I’ve said it before and I’ll say it again, it’s just amazing what a coat of fresh paint can do.  Transported from east coast to west, indeed, it already feels there is a lot of history in this new, green room.  I walk in there, and memories flood.  Yes, I do think we’ll call this room, “Brooklyn.”  On some level, Orlis will know where he came from.

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sun palette

It’s Christmas in my yard.  And by “Christmas,” I do mean the fun-surprises-popping-up-everywhere holiday — I’m almost starting to feel spoiled.  It seems like every few days something new is sprouting up or showing her true colors around here and I don’t know what the heck any of these plants, flowers, trees, or shrubs are that I’m seeing out my window, but I do know daffodils.  And the daffodils have arrived.

And have they!  Orlis and I are seeing daffodils in nearly every yard we pass.  Our own offers just a sprinkling here and there, but some yards just go crazy with them.

just a sprinkling

a yard gone crazy!

It takes awhile to know one’s land, so while I do vow to learn the names, preferences, and personalities of these wonderful growing things over time (and adding some of our own too), for now we are experiencing these generous plantings by the previous owner as the visceral delight-to-the-senses that they are.  In fact, it has been working perfectly just to follow the lead of an 18-month-old — touching, tasting, smelling, listening…admiring.  Listening to the flowers has become my personal favorite.  Sometimes they sound like the airplanes passing overhead; other times like the chickens in the yard next door.  In any case, our yard is a playground and a learning laboratory both, and all we really have to do is notice.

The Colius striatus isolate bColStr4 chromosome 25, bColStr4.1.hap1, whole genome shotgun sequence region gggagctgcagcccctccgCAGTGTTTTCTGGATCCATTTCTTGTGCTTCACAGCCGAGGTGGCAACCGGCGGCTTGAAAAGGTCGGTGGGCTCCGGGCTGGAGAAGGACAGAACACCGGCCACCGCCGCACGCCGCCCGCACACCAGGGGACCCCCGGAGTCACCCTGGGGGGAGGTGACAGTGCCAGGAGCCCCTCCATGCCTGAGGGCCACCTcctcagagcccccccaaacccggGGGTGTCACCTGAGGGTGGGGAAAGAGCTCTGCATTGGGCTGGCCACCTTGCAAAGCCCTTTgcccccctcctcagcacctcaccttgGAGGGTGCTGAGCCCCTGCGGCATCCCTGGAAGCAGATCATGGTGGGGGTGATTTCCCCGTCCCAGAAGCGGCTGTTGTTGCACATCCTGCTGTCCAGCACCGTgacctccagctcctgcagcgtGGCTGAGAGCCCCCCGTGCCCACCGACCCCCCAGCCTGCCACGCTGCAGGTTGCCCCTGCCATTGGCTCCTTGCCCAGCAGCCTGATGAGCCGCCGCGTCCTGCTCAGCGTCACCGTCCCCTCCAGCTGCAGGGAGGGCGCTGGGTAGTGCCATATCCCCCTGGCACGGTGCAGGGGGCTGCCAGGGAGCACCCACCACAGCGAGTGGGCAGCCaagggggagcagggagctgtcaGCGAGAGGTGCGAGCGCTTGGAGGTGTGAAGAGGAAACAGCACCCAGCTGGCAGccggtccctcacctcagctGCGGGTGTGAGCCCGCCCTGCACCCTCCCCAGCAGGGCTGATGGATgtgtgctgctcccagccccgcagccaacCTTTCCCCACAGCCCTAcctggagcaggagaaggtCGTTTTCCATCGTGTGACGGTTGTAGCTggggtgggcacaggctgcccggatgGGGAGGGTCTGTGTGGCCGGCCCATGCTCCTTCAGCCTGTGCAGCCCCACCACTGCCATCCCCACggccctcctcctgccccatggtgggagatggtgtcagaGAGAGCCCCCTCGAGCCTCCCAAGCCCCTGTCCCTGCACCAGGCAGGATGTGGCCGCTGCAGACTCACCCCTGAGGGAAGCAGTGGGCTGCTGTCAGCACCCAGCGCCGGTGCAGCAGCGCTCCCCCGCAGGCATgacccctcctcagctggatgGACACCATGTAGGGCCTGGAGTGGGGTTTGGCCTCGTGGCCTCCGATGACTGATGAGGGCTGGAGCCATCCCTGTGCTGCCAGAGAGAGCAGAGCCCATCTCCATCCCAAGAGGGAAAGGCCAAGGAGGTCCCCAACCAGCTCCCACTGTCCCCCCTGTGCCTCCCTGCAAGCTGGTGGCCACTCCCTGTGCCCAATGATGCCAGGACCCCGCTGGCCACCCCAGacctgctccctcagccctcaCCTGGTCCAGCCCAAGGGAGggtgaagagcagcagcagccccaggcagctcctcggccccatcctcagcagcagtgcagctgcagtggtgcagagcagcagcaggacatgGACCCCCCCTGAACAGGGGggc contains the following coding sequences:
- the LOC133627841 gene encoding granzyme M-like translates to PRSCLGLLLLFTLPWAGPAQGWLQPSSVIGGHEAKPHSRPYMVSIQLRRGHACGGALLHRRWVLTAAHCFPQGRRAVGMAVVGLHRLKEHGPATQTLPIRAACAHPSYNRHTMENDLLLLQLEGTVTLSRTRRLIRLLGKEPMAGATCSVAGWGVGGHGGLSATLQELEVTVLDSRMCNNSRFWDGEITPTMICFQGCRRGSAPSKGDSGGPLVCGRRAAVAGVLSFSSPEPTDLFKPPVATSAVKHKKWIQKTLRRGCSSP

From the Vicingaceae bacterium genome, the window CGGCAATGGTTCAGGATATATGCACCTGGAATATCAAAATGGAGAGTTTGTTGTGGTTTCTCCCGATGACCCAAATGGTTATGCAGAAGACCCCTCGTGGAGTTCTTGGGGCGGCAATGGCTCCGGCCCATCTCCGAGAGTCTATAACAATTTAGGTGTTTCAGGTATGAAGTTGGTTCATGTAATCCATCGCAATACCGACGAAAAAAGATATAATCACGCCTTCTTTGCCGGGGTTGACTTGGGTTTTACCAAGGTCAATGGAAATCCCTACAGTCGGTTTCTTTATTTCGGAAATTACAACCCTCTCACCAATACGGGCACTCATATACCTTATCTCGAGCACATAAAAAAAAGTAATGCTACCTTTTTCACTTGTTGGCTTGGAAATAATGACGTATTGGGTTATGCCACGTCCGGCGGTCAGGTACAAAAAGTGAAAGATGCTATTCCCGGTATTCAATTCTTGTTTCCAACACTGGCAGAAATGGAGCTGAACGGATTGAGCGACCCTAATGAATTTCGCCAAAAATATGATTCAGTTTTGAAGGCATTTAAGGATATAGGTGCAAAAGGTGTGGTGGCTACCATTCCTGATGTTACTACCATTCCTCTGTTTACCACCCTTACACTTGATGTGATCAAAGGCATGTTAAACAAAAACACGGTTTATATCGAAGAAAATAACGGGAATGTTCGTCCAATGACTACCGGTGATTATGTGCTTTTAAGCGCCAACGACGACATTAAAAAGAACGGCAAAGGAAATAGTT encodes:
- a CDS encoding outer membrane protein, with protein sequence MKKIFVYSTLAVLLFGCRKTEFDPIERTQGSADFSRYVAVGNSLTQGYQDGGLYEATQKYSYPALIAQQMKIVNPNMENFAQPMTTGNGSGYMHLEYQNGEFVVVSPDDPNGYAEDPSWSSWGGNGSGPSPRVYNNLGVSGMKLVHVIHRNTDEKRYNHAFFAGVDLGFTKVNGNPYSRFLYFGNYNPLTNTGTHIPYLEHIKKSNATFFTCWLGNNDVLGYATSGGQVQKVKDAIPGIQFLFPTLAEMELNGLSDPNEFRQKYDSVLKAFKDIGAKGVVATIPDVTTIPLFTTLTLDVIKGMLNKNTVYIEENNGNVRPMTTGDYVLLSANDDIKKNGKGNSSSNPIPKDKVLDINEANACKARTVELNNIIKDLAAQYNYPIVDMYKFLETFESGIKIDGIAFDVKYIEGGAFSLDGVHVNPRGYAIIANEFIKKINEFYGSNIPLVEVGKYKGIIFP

who knows?

Portlanders, I’m learning, do like to complain about the weather.  And yes, here in the Pacific NW we are offered much generosity in the way of water from the skies.  Christmas for our soil, if you will.  There are plenty of days (or parts of days) when it’s not so easy to go out and smell the flowers — when it makes much more sense to bring the sunshine indoors.  And for that, I am grateful for the sun palette.

Amid the patches of grey, I do find myself gravitating towards those friendly yellows and oranges these days, — when it comes to choosing something to wear in a pile of clean clothes, in sharing with a special feline a patch of mid-day sun, and when it comes to the paint on my walls.  I believe, there are few problems a can of paint can’t fix, and in the case of a bit of muddy March blues, this is especially true.

Heeding the warnings of seasoned Oregonians, (“use the bike lanes!”, “choose bright paint colors!”)  I am utterly delighted, truly, to bring a bit of Sun indoors — especially when She is being shy to show her face outside.   Bright colors?  You don’t have to tell me twice.

We used the Benjamen Moore color palette but had them match the colors over at the local Miller Paint Store to keep it real.  So, it’s low-voc Miller Paint, I assure you.  After some deliberation, we decided on the colors “marmalade” (lighter orange) and the darker “tangy orange.”  They just tango, together, don’t they?  And, I adore the way they show off that gorgeous quilt made by Orlis’ grandma.  I love being in that room now and can practically feel the warmth of these shades from the sun palette working their magic on me — I hardly notice the drip-drips out the window.

For the little sunroom off the kitchen — the very 1st room we painted — we chose Benjiman Moore, “American Cheese.”  And likewise with the double-take orange bedroom, I love being in here.  The cheerfulness factor is potent, and let’s face it, the color was well-named.   Throw a couple of playgroup toddlers in there with their burgeoning vocabularies and their bite-size everything, and I do declare, in fact, you are my sunshine.